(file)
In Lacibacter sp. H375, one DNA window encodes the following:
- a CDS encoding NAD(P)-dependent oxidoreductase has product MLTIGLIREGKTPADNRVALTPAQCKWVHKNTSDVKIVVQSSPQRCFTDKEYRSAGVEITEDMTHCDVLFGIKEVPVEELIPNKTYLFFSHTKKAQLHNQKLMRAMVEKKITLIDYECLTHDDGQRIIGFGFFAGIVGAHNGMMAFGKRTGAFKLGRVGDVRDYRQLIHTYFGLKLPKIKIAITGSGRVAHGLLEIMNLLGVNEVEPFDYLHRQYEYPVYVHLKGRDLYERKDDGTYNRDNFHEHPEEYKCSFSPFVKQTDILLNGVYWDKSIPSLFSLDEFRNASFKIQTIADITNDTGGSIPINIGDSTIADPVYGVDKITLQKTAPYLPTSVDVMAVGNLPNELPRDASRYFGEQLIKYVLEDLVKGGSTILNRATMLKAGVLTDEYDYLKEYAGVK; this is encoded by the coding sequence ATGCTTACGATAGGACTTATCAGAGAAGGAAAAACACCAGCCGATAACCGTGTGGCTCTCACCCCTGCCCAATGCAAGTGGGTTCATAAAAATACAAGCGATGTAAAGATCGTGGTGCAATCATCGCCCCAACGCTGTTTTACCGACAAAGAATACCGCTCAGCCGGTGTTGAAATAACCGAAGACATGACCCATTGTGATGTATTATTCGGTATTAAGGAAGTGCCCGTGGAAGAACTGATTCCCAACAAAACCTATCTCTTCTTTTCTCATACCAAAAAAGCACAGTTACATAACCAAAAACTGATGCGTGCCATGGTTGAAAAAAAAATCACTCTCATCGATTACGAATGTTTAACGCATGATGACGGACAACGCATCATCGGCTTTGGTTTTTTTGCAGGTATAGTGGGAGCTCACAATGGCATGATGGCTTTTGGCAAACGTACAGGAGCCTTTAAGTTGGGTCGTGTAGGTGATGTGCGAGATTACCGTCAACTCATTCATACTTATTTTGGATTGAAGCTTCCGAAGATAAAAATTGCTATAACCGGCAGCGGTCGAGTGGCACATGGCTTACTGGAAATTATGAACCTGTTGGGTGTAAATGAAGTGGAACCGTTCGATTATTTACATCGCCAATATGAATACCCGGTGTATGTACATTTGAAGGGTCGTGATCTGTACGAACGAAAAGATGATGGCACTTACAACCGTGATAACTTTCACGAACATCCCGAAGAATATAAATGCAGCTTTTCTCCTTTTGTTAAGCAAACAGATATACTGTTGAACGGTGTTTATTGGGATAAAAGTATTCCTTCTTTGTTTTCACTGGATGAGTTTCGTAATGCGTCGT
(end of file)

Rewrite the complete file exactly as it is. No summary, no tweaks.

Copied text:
In Lacibacter sp. H375, one DNA window encodes the following:
- a CDS encoding NAD(P)-dependent oxidoreductase has product MLTIGLIREGKTPADNRVALTPAQCKWVHKNTSDVKIVVQSSPQRCFTDKEYRSAGVEITEDMTHCDVLFGIKEVPVEELIPNKTYLFFSHTKKAQLHNQKLMRAMVEKKITLIDYECLTHDDGQRIIGFGFFAGIVGAHNGMMAFGKRTGAFKLGRVGDVRDYRQLIHTYFGLKLPKIKIAITGSGRVAHGLLEIMNLLGVNEVEPFDYLHRQYEYPVYVHLKGRDLYERKDDGTYNRDNFHEHPEEYKCSFSPFVKQTDILLNGVYWDKSIPSLFSLDEFRNASFKIQTIADITNDTGGSIPINIGDSTIADPVYGVDKITLQKTAPYLPTSVDVMAVGNLPNELPRDASRYFGEQLIKYVLEDLVKGGSTILNRATMLKAGVLTDEYDYLKEYAGVK; this is encoded by the coding sequence ATGCTTACGATAGGACTTATCAGAGAAGGAAAAACACCAGCCGATAACCGTGTGGCTCTCACCCCTGCCCAATGCAAGTGGGTTCATAAAAATACAAGCGATGTAAAGATCGTGGTGCAATCATCGCCCCAACGCTGTTTTACCGACAAAGAATACCGCTCAGCCGGTGTTGAAATAACCGAAGACATGACCCATTGTGATGTATTATTCGGTATTAAGGAAGTGCCCGTGGAAGAACTGATTCCCAACAAAACCTATCTCTTCTTTTCTCATACCAAAAAAGCACAGTTACATAACCAAAAACTGATGCGTGCCATGGTTGAAAAAAAAATCACTCTCATCGATTACGAATGTTTAACGCATGATGACGGACAACGCATCATCGGCTTTGGTTTTTTTGCAGGTATAGTGGGAGCTCACAATGGCATGATGGCTTTTGGCAAACGTACAGGAGCCTTTAAGTTGGGTCGTGTAGGTGATGTGCGAGATTACCGTCAACTCATTCATACTTATTTTGGATTGAAGCTTCCGAAGATAAAAATTGCTATAACCGGCAGCGGTCGAGTGGCACATGGCTTACTGGAAATTATGAACCTGTTGGGTGTAAATGAAGTGGAACCGTTCGATTATTTACATCGCCAATATGAATACCCGGTGTATGTACATTTGAAGGGTCGTGATCTGTACGAACGAAAAGATGATGGCACTTACAACCGTGATAACTTTCACGAACATCCCGAAGAATATAAATGCAGCTTTTCTCCTTTTGTTAAGCAAACAGATATACTGTTGAACGGTGTTTATTGGGATAAAAGTATTCCTTCTTTGTTTTCACTGGATGAGTTTCGTAATGCGTCGT